Alaska Airlines has long faced intense competition from Delta Air Lines in Seattle, but soon the carrier could face increasing pressure from American Airlines, says at least one research analyst.

Wolfe Research released a report dated 10 January suggesting American might choose to encroach on Alaska's markets in response to codeshare changes resulting from Alaska Air Group's recent acquisition of Virgin America.

"The revision of the codeshare between AAL and ALK as part of the DOJ’s merger approval could lead to a response from AAL in ALK’s markets," says New York-based Wolfe Research's report.

The US Department of Justice (DOJ) approved the Alaska-Virgin merger on 6 December, but required that the merged company end codeshares with American on dozens of routes.

The DOJ feared that, following a merger, Alaska would use its codeshare with American to compete less aggressively, particularly on routes where Virgin currently competes with American.

Seattle-based Alaska, which closed its purchase of Virgin on 14 December, downplayed the concessions.

It said only 45 routes were affected. Those routes generate about $60 million in revenue, but Alaska predicted it would "recapture" $40 million to $45 million by selling seats to its own passengers. Alaska will continue to codeshare with American on other routes.

But Wolfe suggests the codeshare changes could have broader impact on Alaska's competitive position.

In its report, Wolfe questions whether the changes have made American a "friend or foe", and it suggests American could respond by expanding further into Alaska's markets.

American has not yet made such a move.

But any encroachment would worsen Alaska's so-called competitive capacity, an industry term meaning the amount of capacity that an airline faces from competing carriers on its routes.

Alaska's competitive position in recent years has largely been shaped by Delta Air Lines, which in 2013 began a massive expansion at Alaska's primary hub at Seattle.

Between 2013 and 2016, Delta's available seats in Seattle more than doubled to 5.7 million. In 2016 Delta carried 21% of all seats in Seattle, up from 12% in 2013, FlightGlobal schedules data shows.

As a result of expansion by Delta and other carriers, Alaska faced double digit year on year increases in competitive capacity in each quarter of 2016, says Wolfe's report.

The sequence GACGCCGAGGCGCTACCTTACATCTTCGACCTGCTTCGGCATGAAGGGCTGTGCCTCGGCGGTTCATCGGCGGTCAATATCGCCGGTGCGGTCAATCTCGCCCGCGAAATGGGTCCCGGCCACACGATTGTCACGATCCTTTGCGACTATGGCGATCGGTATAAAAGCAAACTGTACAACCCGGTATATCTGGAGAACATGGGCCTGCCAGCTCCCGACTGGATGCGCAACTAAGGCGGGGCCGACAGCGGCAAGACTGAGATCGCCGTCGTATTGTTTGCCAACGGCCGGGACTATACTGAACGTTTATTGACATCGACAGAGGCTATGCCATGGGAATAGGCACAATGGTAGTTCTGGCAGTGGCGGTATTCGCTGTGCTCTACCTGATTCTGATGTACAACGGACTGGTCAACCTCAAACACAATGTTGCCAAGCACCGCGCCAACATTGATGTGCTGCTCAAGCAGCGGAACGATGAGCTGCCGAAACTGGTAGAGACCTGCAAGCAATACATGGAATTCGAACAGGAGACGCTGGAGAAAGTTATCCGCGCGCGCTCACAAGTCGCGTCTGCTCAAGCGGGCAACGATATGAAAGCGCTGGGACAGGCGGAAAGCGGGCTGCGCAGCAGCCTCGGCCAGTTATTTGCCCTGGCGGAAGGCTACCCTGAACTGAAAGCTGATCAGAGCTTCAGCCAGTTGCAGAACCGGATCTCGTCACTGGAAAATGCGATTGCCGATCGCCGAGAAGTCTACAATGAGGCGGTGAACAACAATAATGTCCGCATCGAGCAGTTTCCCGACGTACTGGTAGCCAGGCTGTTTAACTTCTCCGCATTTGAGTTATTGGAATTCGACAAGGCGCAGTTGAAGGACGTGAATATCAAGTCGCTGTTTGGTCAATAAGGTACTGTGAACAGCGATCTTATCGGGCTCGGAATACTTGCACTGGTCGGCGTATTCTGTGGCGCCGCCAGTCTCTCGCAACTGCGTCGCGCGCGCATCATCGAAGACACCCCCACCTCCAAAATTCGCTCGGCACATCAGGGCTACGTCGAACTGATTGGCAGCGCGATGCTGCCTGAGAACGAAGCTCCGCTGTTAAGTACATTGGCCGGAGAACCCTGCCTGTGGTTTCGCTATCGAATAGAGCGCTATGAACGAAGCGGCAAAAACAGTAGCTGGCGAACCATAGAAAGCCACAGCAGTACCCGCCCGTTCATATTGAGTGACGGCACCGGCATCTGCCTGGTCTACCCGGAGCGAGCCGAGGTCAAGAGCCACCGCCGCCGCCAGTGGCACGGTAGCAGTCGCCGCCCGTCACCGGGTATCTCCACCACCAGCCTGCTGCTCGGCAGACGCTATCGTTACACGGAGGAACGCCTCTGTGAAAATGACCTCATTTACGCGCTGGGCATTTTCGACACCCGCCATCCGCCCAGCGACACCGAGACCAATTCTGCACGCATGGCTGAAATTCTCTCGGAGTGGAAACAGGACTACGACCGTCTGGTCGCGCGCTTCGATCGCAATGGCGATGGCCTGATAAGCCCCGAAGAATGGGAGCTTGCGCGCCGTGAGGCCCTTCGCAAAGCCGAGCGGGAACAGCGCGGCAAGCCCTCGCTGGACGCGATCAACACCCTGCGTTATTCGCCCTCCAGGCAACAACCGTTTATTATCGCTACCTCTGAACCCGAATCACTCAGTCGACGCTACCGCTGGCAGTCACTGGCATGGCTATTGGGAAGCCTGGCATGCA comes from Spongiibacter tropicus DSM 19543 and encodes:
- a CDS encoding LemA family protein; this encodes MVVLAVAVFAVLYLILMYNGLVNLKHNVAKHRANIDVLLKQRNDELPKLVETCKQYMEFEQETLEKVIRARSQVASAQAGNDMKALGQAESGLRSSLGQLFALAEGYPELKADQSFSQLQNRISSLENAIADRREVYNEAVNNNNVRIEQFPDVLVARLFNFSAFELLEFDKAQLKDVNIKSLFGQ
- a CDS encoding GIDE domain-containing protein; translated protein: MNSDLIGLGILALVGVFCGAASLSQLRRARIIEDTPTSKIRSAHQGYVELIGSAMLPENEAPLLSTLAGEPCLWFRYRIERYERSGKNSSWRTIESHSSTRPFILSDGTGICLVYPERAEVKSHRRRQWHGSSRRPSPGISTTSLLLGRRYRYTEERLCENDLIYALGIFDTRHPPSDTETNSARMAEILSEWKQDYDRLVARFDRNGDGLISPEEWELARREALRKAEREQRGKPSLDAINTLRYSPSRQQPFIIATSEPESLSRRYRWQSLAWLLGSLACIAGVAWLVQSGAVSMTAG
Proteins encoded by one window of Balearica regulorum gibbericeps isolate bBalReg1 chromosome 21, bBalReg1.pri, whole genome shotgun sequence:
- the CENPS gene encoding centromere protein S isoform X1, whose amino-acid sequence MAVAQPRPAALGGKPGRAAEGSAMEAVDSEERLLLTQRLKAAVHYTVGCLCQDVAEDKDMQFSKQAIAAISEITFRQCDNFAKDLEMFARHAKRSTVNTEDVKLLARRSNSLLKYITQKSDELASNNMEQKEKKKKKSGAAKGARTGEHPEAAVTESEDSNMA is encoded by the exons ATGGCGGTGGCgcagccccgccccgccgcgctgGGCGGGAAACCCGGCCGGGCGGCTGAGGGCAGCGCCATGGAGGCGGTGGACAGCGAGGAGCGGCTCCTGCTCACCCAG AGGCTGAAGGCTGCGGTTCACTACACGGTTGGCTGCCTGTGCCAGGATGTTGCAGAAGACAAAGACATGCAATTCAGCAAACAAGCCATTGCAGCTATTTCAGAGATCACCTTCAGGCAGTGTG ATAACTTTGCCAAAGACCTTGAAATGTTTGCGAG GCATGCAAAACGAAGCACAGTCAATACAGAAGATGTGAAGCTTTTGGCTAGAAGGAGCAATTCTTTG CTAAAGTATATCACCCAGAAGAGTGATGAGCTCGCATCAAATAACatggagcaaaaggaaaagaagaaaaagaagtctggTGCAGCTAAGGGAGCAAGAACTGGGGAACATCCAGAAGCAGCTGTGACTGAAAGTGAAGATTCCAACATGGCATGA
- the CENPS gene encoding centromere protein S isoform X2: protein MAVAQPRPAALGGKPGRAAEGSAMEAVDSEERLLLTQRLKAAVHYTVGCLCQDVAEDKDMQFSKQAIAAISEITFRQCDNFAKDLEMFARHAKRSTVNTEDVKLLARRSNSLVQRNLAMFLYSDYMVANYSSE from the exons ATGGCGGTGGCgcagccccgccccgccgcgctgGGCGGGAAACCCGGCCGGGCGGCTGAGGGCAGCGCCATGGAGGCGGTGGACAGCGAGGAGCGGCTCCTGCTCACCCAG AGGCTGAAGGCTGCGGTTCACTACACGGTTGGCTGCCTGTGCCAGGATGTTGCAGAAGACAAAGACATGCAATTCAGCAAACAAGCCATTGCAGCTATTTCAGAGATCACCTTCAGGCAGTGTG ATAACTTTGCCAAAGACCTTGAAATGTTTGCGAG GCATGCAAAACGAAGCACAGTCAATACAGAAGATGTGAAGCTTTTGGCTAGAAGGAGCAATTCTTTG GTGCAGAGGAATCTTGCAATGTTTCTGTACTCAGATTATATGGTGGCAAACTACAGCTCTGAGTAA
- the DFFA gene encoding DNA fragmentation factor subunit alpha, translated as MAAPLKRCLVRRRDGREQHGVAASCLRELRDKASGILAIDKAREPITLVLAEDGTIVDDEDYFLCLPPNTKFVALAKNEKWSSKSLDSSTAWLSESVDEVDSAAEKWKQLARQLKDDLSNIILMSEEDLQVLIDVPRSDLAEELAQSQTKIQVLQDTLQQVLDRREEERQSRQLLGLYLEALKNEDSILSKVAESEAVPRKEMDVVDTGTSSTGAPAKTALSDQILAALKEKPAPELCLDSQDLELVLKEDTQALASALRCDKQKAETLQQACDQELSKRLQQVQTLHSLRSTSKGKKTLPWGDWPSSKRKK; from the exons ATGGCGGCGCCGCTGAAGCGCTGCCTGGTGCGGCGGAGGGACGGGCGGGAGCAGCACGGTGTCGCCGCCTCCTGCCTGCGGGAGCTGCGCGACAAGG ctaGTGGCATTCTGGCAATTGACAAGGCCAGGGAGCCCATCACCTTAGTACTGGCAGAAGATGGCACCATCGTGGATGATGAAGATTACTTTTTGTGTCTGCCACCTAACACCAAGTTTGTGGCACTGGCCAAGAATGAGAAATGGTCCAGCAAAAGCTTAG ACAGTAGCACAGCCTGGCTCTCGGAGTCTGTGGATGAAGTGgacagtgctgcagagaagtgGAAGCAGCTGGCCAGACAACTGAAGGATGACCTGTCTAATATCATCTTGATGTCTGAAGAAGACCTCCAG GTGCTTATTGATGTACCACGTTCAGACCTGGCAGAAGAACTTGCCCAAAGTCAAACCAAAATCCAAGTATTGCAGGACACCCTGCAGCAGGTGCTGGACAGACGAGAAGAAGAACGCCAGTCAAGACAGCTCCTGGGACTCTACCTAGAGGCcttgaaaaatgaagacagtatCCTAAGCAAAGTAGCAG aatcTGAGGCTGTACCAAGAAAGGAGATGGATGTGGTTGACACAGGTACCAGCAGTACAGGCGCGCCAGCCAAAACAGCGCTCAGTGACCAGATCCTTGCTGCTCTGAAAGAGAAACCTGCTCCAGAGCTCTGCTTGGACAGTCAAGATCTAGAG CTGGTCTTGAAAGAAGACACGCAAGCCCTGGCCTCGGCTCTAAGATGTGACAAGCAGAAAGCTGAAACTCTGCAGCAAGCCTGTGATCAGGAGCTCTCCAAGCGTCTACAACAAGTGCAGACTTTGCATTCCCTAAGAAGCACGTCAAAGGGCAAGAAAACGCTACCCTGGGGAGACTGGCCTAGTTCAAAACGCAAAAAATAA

Competitive capacity growth peaked at 15% year on year in the third quarter of 2016, according to Wolfe.

Even under such competitive pressure, Alaska in recent quarters has returned one of the industry's best financial results.

In the third quarter of 2016, Alaska posted a pre-tax margin of about 26%, according to financial filings. By comparison, Delta posted a third quarter 2016 pre-tax margin of 18%, the best among the three US network carriers.

Some analysts, including Wolfe, expect Alaska's strong performance to continue. But part of that prediction has been based on data showing that the carrier's competitive pressures are, finally, easing.

Alaska executives have forecast that competitive capacity growth will decline to 9% year on year in the first quarter of 2017.

Wolfe's figures show Alaska will face 6% competitive capacity growth in the first quarter. Including Virgin's operation, Wolfe puts the first quarter year-on-year competitive capacity growth figure at just 3%.

"ALK’s sequential competitive capacity trends are among the best in our coverage," writes Wolfe.

Whether that trend continues, however, depends partly on American's next move.

"Small capacity additions by AAL in ALK’s markets could dampen ALK’s very promising competitive capacity trends," writes Wolfe.


Wolfe's report came one day before Delta announced yet another expansion in Seattle. The Atlanta-based carrier intends to begin seven new nonstop routes this year, and to add capacity on existing Seattle routes.

The new routes from Seattle include those to Milwaukee, Eugene and Redmond in Oregon, Nashville, Raleigh-Durham, Austin and Lihue in Hawaii, Delta says.

With the new routes, Delta will operate up to 160 daily flights from Seattle to 49 destinations, it says.

In addition, Delta says it intends to add daily flights from Seattle to Boston, Orlando, Portland and San Diego. It also intends to operate larger aircraft on flights from Seattle to San Francisco and Denver.

Alaska serves all the routes on which Delta will expand.

Delta's expansion follows last month's news that Delta and Alaska will end their codeshare and frequent flyer partnership on 1 May.

Source: Cirium Dashboard